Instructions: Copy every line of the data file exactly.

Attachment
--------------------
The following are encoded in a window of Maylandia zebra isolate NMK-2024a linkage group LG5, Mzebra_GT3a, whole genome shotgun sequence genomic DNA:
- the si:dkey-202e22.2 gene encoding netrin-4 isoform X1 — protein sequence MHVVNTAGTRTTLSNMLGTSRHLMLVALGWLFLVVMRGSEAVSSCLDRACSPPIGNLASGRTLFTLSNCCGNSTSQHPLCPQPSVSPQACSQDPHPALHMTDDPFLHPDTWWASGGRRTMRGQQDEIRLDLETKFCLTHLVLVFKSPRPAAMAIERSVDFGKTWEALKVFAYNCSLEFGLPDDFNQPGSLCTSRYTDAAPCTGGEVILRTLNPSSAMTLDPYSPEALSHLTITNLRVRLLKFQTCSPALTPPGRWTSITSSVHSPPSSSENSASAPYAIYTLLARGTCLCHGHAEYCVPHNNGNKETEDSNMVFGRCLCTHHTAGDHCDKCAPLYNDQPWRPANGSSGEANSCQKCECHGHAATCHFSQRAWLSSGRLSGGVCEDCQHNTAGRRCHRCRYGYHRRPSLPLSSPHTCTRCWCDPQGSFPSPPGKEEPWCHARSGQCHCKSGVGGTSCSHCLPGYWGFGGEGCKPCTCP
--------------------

The following are encoded in a window of Maylandia zebra isolate NMK-2024a linkage group LG5, Mzebra_GT3a, whole genome shotgun sequence genomic DNA:
- the si:dkey-202e22.2 gene encoding netrin-4 isoform X1 — protein sequence MHVVNTAGTRTTLSNMLGTSRHLMLVALGWLFLVVMRGSEAVSSCLDRACSPPIGNLASGRTLFTLSNCCGNSTSQHPLCPQPSVSPQACSQDPHPALHMTDDPFLHPDTWWASGGRRTMRGQQDEIRLDLETKFCLTHLVLVFKSPRPAAMAIERSVDFGKTWEALKVFAYNCSLEFGLPDDFNQPGSLCTSRYTDAAPCTGGEVILRTLNPSSAMTLDPYSPEALSHLTITNLRVRLLKFQTCSPALTPPGRWTSITSSVHSPPSSSENSASAPYAIYTLLARGTCLCHGHAEYCVPHNNGNKETEDSNMVFGRCLCTHHTAGDHCDKCAPLYNDQPWRPANGSSGEANSCQKCECHGHAATCHFSQRAWLSSGRLSGGVCEDCQHNTAGRRCHRCRYGYHRRPSLPLSSPHTCTRCWCDPQGSFPSPPGKEEPWCHARSGQCHCKSGVGGTSCSHCLPGYWGFGGEGCKPCTCP